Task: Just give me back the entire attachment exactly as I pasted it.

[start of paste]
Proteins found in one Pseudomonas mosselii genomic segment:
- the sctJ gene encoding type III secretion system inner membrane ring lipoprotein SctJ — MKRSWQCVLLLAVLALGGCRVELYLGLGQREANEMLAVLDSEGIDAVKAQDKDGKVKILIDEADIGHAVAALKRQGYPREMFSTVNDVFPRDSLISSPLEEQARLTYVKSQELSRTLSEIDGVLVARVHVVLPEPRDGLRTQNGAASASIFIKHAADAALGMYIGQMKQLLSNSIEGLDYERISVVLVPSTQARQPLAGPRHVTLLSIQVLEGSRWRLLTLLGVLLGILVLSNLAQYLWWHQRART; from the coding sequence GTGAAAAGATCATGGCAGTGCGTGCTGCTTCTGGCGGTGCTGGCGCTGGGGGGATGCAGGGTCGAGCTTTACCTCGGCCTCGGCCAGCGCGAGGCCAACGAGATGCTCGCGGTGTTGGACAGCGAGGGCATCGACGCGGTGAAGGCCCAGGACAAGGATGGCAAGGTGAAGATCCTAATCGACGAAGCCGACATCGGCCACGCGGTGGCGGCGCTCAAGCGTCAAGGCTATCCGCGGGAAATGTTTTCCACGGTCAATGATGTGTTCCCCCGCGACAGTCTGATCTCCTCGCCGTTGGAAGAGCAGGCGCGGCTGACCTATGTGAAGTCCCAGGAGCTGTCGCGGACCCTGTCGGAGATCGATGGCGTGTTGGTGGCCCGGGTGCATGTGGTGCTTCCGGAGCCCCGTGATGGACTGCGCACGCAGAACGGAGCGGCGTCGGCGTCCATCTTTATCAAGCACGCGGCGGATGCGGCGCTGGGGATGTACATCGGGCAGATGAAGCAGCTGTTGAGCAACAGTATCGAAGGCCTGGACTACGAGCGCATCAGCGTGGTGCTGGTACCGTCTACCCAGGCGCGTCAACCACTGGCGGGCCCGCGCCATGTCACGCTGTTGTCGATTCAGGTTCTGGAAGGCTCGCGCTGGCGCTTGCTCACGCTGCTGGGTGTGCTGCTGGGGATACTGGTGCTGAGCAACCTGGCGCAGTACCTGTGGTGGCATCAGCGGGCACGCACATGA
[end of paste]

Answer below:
Proteins found in one Pseudomonas mosselii genomic segment:
- the sctJ gene encoding type III secretion system inner membrane ring lipoprotein SctJ — MKRSWQCVLLLAVLALGGCRVELYLGLGQREANEMLAVLDSEGIDAVKAQDKDGKVKILIDEADIGHAVAALKRQGYPREMFSTVNDVFPRDSLISSPLEEQARLTYVKSQELSRTLSEIDGVLVARVHVVLPEPRDGLRTQNGAASASIFIKHAADAALGMYIGQMKQLLSNSIEGLDYERISVVLVPSTQARQPLAGPRHVTLLSIQVLEGSRWRLLTLLGVLLGILVLSNLAQYLWWHQRART; from the coding sequence GTGAAAAGATCATGGCAGTGCGTGCTGCTTCTGGCGGTGCTGGCGCTGGGGGGATGCAGGGTCGAGCTTTACCTCGGCCTCGGCCAGCGCGAGGCCAACGAGATGCTCGCGGTGTTGGACAGCGAGGGCATCGACGCGGTGAAGGCCCAGGACAAGGATGGCAAGGTGAAGATCCTAATCGACGAAGCCGACATCGGCCACGCGGTGGCGGCGCTCAAGCGTCAAGGCTATCCGCGGGAAATGTTTTCCACGGTCAATGATGTGTTCCCCCGCGACAGTCTGATCTCCTCGCCGTTGGAAGAGCAGGCGCGGCTGACCTATGTGAAGTCCCAGGAGCTGTCGCGGACCCTGTCGGAGATCGATGGCGTGTTGGTGGCCCGGGTGCATGTGGTGCTTCCGGAGCCCCGTGATGGACTGCGCACGCAGAACGGAGCGGCGTCGGCGTCCATCTTTATCAAGCACGCGGCGGATGCGGCGCTGGGGATGTACATCGGGCAGATGAAGCAGCTGTTGAGCAACAGTATCGAAGGCCTGGACTACGAGCGCATCAGCGTGGTGCTGGTACCGTCTACCCAGGCGCGTCAACCACTGGCGGGCCCGCGCCATGTCACGCTGTTGTCGATTCAGGTTCTGGAAGGCTCGCGCTGGCGCTTGCTCACGCTGCTGGGTGTGCTGCTGGGGATACTGGTGCTGAGCAACCTGGCGCAGTACCTGTGGTGGCATCAGCGGGCACGCACATGA